First, Negroponte has yet to emerge from the dark cloud of suspicion that hangs over his tenure as ambassador to Honduras from 1981-1985. For the past 20 years, he has been unable to dispel the charge that he “underplayed human rights abuses by death squads to ensure that [the country] would continue to serve as a base for U.S.-backed Contras” (LA Times, 4/20/04).

As recently as September 2001, at his highly contentious confirmation hearings for the U.N. post, several Senators expressed their deep concern over Negroponte’s failure to respond to the emergence of Honduran death squads. In particular, Sen. Chris Dodd of Connecticut was troubled by the appearance that “Ambassador Negroponte knew far more about government perpetuated human rights abuses than he chose to share… in Embassy contributions at the time to annual State Department Human Rights report.”

In the context of Iraq, these charges gain fresh relevance. Respect for human rights must be a cornerstone of a new Iraqi civil society. As ambassador, Negroponte will oversee a complex and unstable security situation in which such fundamental rights will be in constant jeopardy – yet in Honduras he proved, at best, oblivious to the systematic violations that took place under his watch.

Second, there is the possibility that Negroponte’s tenure at the United Nations has undermined his credibility with regard to Iraq, not enhanced it. Aside from a few isolated instances of accord (such as Resolution 1441), the relationship between the United States and the international community has, by all accounts, rapidly deteriorated over the past three years. Consequently, the appointment of Negroponte may be read as yet another sign that the United States remains only superficially interested in internationalizing the reconstruction effort.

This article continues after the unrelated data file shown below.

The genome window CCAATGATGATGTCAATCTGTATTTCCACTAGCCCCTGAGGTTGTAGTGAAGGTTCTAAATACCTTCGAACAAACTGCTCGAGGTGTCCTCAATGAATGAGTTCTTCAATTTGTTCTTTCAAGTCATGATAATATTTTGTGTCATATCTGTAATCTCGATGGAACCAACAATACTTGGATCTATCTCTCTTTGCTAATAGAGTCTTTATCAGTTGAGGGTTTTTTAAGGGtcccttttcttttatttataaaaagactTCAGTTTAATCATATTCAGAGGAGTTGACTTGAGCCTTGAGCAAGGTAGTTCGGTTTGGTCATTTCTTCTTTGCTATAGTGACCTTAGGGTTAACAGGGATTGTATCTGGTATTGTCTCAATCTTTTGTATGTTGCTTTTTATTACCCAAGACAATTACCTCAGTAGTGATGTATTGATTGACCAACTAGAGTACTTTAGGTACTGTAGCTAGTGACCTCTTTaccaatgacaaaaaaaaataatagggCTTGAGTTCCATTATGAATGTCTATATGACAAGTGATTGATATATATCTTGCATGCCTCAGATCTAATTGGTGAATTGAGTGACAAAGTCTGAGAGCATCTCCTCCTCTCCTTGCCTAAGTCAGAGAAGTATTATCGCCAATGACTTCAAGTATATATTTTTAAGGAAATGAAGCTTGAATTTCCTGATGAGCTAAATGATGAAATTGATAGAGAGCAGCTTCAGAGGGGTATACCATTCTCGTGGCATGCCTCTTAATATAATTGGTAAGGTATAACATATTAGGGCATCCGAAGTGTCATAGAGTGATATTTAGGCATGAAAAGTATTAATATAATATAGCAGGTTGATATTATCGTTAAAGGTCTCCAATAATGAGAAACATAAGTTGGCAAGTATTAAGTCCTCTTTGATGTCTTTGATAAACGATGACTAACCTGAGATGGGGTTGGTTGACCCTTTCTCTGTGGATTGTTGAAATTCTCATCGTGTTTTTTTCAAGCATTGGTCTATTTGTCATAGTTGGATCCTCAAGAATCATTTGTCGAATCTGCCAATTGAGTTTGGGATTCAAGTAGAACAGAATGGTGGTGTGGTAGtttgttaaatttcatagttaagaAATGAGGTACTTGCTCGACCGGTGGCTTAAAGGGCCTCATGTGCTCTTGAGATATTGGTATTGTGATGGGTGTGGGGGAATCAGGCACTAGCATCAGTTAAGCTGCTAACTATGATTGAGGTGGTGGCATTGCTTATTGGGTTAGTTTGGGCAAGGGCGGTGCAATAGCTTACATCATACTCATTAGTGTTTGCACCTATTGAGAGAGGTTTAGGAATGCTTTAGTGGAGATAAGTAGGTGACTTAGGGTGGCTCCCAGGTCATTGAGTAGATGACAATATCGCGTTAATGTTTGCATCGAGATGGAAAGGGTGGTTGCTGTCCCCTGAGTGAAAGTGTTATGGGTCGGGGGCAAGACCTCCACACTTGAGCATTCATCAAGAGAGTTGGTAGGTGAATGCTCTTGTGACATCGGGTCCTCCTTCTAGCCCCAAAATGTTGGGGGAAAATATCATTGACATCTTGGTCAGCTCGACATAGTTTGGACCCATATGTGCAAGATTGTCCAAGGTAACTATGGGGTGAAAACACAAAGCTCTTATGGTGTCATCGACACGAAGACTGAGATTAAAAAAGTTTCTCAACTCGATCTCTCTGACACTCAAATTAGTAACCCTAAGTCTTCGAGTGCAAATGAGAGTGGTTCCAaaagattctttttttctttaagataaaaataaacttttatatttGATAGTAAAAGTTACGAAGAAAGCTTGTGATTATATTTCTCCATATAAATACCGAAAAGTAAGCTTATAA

Third, Negroponte has holes in his resume that might handicap him. For all of his years of service, he has never been posted in the Middle East and has had minimal experience working on issues in this region prior to his tour as U.N. ambassador. And while the administration has at last recognized the importance of opening up direct lines of communication with ordinary Iraqis, Negroponte does not speak Arabic=

This lack of first-hand experience in the region is cause for concern, particularly given the importance that the administration attaches to Iraq as a vanguard of democracy in a “new” Middle East. Bremer’s record provides a case in point: his inexperience showed in the decision to abolish rather than reform the Iraqi military. A largely unemployed Iraqi Army subsequently gravitated toward the insurgency and now presents a major security challenge to the U.S. occupation.

Fourth, Negroponte has never been involved in – much less managed – a post-conflict reconstruction. Unlike someone who has participated on the ground in Bosnia, Haiti, or Afghanistan, Negroponte has not had to work with Congress to gather financial backing for long-term reconstruction projects, nor has he worked with the military to coordinate security and stability operations within a broader political strategy.

With the handover over power in Iraq rapidly approaching, there is no time for Negroponte to fill in the troubling gaps in his experience. The question is not whether he has the capacity to acquire the skills and expertise needed to succeed, but whether he has these skills now. The answer will soon be abundantly clear.

Peter Ogden is a fellows assistant at the Center for American Progress.

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Authors

Pete Ogden

Senior Fellow